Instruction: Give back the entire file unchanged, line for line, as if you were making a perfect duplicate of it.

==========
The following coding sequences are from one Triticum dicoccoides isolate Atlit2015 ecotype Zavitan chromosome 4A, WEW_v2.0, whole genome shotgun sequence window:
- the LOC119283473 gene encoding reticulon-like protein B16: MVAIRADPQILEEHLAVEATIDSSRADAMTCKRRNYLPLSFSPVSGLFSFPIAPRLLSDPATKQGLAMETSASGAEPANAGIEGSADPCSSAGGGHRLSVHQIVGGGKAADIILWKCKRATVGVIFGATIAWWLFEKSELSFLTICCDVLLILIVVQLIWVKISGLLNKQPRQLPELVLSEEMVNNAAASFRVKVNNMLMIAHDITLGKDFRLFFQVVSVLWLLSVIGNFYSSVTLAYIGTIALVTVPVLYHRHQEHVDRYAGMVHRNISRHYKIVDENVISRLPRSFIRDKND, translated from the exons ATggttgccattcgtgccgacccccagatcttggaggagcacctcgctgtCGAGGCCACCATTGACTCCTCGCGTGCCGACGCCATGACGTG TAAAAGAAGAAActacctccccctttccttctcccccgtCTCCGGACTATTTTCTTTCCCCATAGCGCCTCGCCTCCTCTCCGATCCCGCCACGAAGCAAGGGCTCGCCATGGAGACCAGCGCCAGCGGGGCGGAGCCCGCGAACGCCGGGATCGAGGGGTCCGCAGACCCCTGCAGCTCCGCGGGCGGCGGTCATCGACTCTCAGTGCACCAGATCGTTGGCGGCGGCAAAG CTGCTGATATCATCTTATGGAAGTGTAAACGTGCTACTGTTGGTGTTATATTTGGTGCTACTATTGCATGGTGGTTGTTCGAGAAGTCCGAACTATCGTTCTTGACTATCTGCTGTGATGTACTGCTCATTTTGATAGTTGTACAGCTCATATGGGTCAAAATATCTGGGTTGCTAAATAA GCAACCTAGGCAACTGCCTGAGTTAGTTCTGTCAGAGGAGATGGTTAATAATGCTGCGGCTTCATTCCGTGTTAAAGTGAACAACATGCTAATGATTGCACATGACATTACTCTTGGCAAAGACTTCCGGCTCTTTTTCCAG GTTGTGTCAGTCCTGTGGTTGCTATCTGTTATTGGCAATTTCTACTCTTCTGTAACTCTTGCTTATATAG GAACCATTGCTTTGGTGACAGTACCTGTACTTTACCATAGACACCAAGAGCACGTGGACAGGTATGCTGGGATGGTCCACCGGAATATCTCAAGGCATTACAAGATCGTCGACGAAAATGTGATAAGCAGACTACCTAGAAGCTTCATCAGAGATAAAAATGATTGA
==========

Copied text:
The following coding sequences are from one Triticum dicoccoides isolate Atlit2015 ecotype Zavitan chromosome 4A, WEW_v2.0, whole genome shotgun sequence window:
- the LOC119283473 gene encoding reticulon-like protein B16: MVAIRADPQILEEHLAVEATIDSSRADAMTCKRRNYLPLSFSPVSGLFSFPIAPRLLSDPATKQGLAMETSASGAEPANAGIEGSADPCSSAGGGHRLSVHQIVGGGKAADIILWKCKRATVGVIFGATIAWWLFEKSELSFLTICCDVLLILIVVQLIWVKISGLLNKQPRQLPELVLSEEMVNNAAASFRVKVNNMLMIAHDITLGKDFRLFFQVVSVLWLLSVIGNFYSSVTLAYIGTIALVTVPVLYHRHQEHVDRYAGMVHRNISRHYKIVDENVISRLPRSFIRDKND, translated from the exons ATggttgccattcgtgccgacccccagatcttggaggagcacctcgctgtCGAGGCCACCATTGACTCCTCGCGTGCCGACGCCATGACGTG TAAAAGAAGAAActacctccccctttccttctcccccgtCTCCGGACTATTTTCTTTCCCCATAGCGCCTCGCCTCCTCTCCGATCCCGCCACGAAGCAAGGGCTCGCCATGGAGACCAGCGCCAGCGGGGCGGAGCCCGCGAACGCCGGGATCGAGGGGTCCGCAGACCCCTGCAGCTCCGCGGGCGGCGGTCATCGACTCTCAGTGCACCAGATCGTTGGCGGCGGCAAAG CTGCTGATATCATCTTATGGAAGTGTAAACGTGCTACTGTTGGTGTTATATTTGGTGCTACTATTGCATGGTGGTTGTTCGAGAAGTCCGAACTATCGTTCTTGACTATCTGCTGTGATGTACTGCTCATTTTGATAGTTGTACAGCTCATATGGGTCAAAATATCTGGGTTGCTAAATAA GCAACCTAGGCAACTGCCTGAGTTAGTTCTGTCAGAGGAGATGGTTAATAATGCTGCGGCTTCATTCCGTGTTAAAGTGAACAACATGCTAATGATTGCACATGACATTACTCTTGGCAAAGACTTCCGGCTCTTTTTCCAG GTTGTGTCAGTCCTGTGGTTGCTATCTGTTATTGGCAATTTCTACTCTTCTGTAACTCTTGCTTATATAG GAACCATTGCTTTGGTGACAGTACCTGTACTTTACCATAGACACCAAGAGCACGTGGACAGGTATGCTGGGATGGTCCACCGGAATATCTCAAGGCATTACAAGATCGTCGACGAAAATGTGATAAGCAGACTACCTAGAAGCTTCATCAGAGATAAAAATGATTGA